Putting the spotlight on maternal health

Posted on | mei 9, 2011 | No Comments

Yesterday it was Mother’s day and for many it means getting Mom a card, some flowers or a gift that show her how much we care and appreciate all she has done to make us the people we are today. For mothers in developing countries it is also a day in which they most often reflect on the joys of being a mother, including the joys of birth. However for many mother’s and mother’s-to-be the daily struggles of motherhood are significantly compounded by a lack of adequate nutrition and healthcare.

While motherhood is often a positive and fulfilling experience, for far too many women in the developing world it is all too often associated with suffering, ill-health and even death. According to the World Health Organization (WHO) every day, approximately 1000 women die from preventable causes related to pregnancy and childbirth. The the largest cause for death of mothers is hemorrhage, infection, high blood pressure, unsafe abortion, and obstructed labour.

The issue of maternal health, which includes; pregnancy, childbirth and the postpartum period, has been a top global priority since it was made the 5th Millennium Development Goal (MDG). The 5th MDG is to improve maternal health, the goal for 2015 is to reduce the number of women dying in childbirth by three-quarters. Currently in the developing world, the risk of dying in childbirth is one in 48. In addition to the high numbers of mother’s dying in childbirth the issue of maternal mortality also casts a grave spotlight over the high numbers of still-births in developing countries.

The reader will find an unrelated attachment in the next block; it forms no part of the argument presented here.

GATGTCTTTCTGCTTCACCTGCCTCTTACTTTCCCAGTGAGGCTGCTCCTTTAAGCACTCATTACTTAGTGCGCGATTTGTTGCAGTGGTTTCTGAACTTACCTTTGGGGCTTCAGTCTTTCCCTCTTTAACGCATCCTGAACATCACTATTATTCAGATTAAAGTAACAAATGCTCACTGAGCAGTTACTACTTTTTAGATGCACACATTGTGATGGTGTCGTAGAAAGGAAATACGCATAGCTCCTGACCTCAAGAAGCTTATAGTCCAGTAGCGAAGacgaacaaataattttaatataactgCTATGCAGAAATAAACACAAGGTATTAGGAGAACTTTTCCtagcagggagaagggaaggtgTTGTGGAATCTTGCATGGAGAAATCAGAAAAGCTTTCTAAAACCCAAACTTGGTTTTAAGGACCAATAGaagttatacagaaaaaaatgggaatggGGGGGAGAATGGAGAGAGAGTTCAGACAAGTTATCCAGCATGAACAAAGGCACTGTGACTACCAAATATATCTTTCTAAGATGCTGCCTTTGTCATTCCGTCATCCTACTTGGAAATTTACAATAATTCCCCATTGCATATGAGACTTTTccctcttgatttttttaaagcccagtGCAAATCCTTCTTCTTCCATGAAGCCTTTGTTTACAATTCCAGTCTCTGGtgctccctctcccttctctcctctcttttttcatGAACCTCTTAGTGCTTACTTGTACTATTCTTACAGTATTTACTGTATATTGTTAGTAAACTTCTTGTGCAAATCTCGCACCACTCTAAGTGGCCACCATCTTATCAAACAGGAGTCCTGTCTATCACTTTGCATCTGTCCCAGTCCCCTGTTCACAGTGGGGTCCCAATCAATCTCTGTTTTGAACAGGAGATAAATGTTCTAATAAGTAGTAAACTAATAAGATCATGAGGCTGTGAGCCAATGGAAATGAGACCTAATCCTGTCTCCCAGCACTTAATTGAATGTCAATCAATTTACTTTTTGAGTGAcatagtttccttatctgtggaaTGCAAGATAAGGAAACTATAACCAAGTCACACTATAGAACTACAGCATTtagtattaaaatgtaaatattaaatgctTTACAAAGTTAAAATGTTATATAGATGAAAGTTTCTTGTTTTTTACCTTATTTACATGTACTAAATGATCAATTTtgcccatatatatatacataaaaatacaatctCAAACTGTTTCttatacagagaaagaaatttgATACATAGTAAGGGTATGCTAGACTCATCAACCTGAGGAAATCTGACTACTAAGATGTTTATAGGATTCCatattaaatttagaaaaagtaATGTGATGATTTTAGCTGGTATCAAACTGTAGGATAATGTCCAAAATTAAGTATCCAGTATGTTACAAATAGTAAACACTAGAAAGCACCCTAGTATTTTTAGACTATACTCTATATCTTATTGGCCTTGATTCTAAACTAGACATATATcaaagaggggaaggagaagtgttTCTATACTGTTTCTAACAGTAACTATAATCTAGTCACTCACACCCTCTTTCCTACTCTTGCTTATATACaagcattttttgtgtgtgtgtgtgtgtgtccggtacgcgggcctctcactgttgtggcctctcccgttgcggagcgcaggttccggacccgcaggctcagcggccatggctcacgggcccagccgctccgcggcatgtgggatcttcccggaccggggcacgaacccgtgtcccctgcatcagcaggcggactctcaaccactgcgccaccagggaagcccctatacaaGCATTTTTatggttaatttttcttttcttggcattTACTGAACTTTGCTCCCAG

According to a recent report published by The Lancet, the prevention of stillbirths could be cut in half at only1 a mere $2.32 (USD) per mother if governments, the private sector and international institutions adopt a package of 10 health interventions, rather than allowing stillbirths to be an almost invisible problem (IRIN).

The 10 interventions listed in the study include:

‘basic and comprehensive emergency obstetric care; skilled care at birth; detection and management of foetal growth restriction; detection and management of hypertension in pregnancy; elective induction in post-term pregnancies; insecticide-treated bed nets and intermittent prophylaxis to prevent malaria; detection and treatment of syphilis; folic acid supplementation; and management of diabetes in pregnancy.’

Increased maternal health including skilled birth attendants, and emergency obstetric care are needed in addition to the access to basic information and access to health-care services must be increased globally to see a drop in stillbirth deaths as well ensuring health-care providers have skills, knowledge, and resources.

AUTHOR: Cassandra Clifford
URL: www.bridgetofreedomfoundation.org and http://children.foreignpolicyblogs.com
E-MAIL: Cassandra [at] btff.org


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